I am, sir, very respectfully, your obedient servant,

GEORGE H. YEAMAN.

Hon. William H. Seward, Secretary of State, Washington, D. C.

Allegiance and citizenship.

An inquiry into the claim of European governments to exact military service of naturalized citizens of the United States, by George H. Yeaman.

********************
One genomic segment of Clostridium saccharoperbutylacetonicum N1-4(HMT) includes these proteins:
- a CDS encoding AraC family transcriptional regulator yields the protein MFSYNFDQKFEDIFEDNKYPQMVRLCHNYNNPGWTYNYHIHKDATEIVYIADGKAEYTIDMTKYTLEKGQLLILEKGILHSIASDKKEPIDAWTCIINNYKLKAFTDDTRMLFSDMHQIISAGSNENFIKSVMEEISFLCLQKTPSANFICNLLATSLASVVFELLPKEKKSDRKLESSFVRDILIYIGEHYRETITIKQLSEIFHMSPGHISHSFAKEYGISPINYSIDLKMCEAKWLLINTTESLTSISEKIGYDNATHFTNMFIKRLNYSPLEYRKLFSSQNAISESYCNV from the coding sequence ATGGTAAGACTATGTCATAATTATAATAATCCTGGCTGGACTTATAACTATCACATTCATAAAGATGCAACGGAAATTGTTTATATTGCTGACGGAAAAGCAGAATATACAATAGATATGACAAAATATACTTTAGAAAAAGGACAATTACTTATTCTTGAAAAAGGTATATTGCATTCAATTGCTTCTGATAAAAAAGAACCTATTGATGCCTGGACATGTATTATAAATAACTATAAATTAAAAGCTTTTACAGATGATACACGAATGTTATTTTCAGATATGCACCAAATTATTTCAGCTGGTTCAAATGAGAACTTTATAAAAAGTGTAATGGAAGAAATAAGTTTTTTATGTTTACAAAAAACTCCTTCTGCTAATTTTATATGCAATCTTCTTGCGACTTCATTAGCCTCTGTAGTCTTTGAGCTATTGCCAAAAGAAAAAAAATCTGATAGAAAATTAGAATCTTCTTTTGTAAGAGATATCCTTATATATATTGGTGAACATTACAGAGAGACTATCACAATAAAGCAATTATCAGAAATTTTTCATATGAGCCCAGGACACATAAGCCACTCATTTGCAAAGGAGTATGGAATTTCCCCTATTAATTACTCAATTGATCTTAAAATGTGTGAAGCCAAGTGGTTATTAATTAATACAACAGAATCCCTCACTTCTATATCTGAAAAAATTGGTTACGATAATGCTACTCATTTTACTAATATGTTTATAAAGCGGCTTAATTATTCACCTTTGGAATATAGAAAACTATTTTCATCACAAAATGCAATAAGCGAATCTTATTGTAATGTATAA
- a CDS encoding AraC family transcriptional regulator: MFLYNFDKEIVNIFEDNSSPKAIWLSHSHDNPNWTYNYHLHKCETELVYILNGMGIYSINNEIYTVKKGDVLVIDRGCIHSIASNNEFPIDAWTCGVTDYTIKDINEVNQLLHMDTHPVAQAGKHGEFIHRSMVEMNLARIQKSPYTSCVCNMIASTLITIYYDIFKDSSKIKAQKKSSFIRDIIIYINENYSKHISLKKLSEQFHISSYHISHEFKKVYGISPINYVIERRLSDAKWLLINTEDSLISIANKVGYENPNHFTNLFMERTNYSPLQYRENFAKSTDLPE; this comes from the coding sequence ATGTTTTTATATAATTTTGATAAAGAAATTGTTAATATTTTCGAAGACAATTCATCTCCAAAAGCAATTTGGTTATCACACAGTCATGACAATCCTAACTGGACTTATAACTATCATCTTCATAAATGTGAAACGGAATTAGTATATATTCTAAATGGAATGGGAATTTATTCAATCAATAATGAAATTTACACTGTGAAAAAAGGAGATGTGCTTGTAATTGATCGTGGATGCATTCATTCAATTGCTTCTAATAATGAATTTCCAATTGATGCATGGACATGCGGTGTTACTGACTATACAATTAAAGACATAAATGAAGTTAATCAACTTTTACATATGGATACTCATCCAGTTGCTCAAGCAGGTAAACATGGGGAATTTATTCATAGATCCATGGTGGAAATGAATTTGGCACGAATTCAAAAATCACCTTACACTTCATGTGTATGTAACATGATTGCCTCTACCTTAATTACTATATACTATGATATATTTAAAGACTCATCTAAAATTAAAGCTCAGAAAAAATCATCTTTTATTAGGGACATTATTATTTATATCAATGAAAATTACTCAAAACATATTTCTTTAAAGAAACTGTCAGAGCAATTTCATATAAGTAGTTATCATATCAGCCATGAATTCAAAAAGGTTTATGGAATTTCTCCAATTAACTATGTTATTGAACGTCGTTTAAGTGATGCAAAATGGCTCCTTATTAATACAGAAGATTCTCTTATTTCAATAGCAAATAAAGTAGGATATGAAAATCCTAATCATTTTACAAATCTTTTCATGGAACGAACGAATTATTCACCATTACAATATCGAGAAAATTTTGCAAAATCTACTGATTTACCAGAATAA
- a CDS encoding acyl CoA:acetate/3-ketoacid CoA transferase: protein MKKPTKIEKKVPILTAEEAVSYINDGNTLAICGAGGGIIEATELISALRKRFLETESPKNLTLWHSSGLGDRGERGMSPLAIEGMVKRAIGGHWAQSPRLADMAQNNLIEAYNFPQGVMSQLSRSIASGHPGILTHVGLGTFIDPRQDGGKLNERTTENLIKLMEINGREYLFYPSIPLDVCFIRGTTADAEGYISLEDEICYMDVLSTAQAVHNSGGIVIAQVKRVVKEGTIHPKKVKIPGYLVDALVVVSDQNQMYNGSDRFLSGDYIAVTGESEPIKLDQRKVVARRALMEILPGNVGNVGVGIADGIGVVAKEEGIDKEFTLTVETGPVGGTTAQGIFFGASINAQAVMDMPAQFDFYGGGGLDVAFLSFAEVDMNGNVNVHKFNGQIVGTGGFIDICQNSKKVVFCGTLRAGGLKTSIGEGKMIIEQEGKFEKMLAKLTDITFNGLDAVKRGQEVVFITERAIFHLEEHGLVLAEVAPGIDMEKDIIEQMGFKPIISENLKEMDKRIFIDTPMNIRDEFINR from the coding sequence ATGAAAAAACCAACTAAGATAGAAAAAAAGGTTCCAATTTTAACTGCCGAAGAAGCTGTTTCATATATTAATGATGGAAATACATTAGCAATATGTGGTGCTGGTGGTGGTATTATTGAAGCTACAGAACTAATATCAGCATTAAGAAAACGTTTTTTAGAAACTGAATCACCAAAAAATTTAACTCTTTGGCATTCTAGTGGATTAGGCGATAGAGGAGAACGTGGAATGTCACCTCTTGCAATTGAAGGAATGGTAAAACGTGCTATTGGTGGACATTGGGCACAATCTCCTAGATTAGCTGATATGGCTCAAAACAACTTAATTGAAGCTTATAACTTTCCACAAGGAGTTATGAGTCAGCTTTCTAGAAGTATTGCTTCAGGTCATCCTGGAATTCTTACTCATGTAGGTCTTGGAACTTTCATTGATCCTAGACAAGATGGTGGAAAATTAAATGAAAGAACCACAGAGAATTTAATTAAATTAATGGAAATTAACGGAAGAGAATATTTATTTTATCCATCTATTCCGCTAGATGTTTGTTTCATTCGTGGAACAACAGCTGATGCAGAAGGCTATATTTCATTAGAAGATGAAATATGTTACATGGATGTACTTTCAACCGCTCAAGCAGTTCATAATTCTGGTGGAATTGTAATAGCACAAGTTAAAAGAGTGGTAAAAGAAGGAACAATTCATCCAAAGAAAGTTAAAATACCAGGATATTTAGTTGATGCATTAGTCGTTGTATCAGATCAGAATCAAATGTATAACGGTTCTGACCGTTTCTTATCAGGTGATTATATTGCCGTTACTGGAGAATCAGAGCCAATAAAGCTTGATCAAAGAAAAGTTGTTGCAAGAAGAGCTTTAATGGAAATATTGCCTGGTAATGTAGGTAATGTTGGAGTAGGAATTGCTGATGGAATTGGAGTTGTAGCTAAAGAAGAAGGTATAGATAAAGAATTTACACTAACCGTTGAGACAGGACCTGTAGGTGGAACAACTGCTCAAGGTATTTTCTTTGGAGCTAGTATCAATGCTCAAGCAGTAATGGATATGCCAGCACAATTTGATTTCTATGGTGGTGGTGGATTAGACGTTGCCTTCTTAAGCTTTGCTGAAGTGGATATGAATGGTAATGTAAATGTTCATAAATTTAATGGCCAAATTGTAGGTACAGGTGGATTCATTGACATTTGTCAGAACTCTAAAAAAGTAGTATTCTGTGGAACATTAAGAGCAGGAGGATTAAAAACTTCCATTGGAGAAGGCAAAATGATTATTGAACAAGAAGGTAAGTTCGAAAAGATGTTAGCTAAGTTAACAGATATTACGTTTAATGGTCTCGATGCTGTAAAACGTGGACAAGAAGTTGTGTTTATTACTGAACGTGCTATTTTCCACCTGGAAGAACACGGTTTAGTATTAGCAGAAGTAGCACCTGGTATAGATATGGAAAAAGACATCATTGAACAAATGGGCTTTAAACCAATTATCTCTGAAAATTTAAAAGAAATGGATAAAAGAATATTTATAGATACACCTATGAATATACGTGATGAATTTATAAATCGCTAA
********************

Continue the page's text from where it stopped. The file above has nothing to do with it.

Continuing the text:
The frequency with which applications are made to the legations and consulates of the United States in Europe by naturalized citizens of the United States, of European birth, for protection against the claims of the governments of their native allegiance to exact military service of them when they are found sojourning temporarily there on business, or as transient passengers or visitors, will justify some general observations upon the subject, with the view of discovering, if possible, the true ground upon which the whole matter should be placed. It is a question that affects our relations with all European governments, with some of them only slightly, but with several of them materially, and, is might easily occur, vitally. We have, in the main, so far contented ourselves with attempting to dispose, advantageously and peaceably, of each case as it arose. This policy has not always afforded satisfactory results, and it is clearly not commensurate with the importance of the question, nor with the position of the United States in the family of nations. It seems sufficiently certain that no effectual remedy for this continual source of trouble and of crying hardship will proceed from European governments, but must proceed from our own and be accepted by them.